Count Us In 2018 - A Response

Last updated: March 22, 2023, at 5:03 a.m. PT

Originally published: May 31, 2018, at 2:32 p.m. PT

By Mark Putnam, Executive Director, Accelerator YMCA

The data for Count Us In, All Home’s annual Point In Time homelessness count, has been released. Last year in my role as Executive Director for All Home, I led the count effort and have seen the importance of this data in driving awareness and action. 

The number of youth and young adults experiencing homelessness increased from 1,498 in 2017 to 1,518 in 2018, and while it is clear there is much more work to do, the Y has implemented several innovative programs that are disrupting this trend in big ways. 

We know that systemic failures have led to the high rates of youth homelessness, not individual failures.  Take Eric* for example, who was removed from his home after experiencing domestic violence, only to be placed in twenty foster homes by the time he turned eighteen. Eric’s story is not uncommon, as 1 in 3 youth experiences homelessness within a year of aging out of foster care. In response, the Y partnered with Youth Villages (a national organization) to replicate an evidence-based program called YV LifeSet. This program offers intensive case management that supports youth aging out of foster care as they transition into adulthood. In 2017, 86% of young people served through YV LifeSet were stably housed one year post services.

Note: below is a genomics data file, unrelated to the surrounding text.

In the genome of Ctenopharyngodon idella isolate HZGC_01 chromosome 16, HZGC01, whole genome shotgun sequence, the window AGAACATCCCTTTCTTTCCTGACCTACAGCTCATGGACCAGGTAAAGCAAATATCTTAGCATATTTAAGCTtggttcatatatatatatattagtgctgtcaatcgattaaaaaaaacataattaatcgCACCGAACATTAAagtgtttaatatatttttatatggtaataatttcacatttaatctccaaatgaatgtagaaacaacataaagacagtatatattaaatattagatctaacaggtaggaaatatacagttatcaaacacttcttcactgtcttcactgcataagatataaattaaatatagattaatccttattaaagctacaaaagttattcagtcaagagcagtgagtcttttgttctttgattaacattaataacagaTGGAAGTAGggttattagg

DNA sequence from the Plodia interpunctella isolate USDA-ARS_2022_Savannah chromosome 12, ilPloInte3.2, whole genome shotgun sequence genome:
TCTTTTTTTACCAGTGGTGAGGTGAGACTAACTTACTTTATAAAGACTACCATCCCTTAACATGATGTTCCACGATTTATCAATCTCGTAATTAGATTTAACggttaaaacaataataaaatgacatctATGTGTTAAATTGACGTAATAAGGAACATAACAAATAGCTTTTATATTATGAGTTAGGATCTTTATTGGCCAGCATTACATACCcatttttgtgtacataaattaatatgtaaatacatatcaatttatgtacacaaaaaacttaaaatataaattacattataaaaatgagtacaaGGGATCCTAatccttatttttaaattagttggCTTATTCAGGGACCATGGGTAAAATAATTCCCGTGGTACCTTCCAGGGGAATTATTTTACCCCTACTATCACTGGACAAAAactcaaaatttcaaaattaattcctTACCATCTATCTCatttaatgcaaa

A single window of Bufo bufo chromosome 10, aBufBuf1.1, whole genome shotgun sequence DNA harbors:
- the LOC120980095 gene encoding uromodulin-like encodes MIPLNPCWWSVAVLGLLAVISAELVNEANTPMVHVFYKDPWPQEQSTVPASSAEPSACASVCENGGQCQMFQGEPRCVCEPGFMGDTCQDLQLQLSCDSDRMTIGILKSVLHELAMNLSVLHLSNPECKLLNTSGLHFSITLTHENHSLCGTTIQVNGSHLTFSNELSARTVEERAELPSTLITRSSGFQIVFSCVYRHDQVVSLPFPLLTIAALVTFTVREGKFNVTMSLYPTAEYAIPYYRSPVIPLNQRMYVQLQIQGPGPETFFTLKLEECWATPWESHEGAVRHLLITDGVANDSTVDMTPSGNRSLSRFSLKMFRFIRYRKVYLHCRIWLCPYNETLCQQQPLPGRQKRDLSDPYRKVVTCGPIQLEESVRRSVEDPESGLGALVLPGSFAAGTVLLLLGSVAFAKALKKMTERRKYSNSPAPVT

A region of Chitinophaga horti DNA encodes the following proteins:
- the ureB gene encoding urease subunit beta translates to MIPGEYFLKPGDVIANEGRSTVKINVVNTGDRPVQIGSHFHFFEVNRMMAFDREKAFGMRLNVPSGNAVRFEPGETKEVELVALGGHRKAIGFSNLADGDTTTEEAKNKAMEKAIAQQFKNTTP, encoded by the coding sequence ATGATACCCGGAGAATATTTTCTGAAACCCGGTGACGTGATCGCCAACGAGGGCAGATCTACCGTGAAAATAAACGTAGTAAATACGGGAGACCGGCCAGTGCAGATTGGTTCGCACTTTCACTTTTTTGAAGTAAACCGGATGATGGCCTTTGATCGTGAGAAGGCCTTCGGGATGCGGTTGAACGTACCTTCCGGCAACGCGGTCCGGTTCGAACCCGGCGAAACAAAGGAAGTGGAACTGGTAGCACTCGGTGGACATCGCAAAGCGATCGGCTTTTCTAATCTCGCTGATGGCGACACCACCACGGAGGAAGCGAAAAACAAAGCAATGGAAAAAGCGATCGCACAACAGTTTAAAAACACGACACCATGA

We also know that housing costs are on the rise, and young people are particularly vulnerable to the barriers that come with finding safe and stable housing. Having enough money saved to pay the security deposit, rent, and moving costs present huge barriers to youth in search of housing, not to mention lack of credit and rental history. That’s why we launched Host Homes, a program that recruits community members with spare bedrooms who are willing to house a young person for up to 6 months while they stabilize and work toward long-term goals. Since the program’s inception, 83% of young people who exited this program have moved on to permanent housing. We have 15 host homes, with a goal of establishing 50 more within a year. 

While the Count Us In data may be disheartening, I am working closely with my team at Accelerator Y to take steps that address the root causes of youth homelessness in ways that haven’t been done in our community. Beyond housing, the Y provides holistic support to young people including mental health, substance use, education, employment, and violence prevention services to eliminate hurdles on the path to success.

And we need your help in order to do more. Here are some ways you can make a difference:
•    Become a host home or foster parent with the Y
•    Hire or employ a young person experiencing homelessness or transitioning from foster care or the juvenile justice system
•    Donate or volunteer to support our programs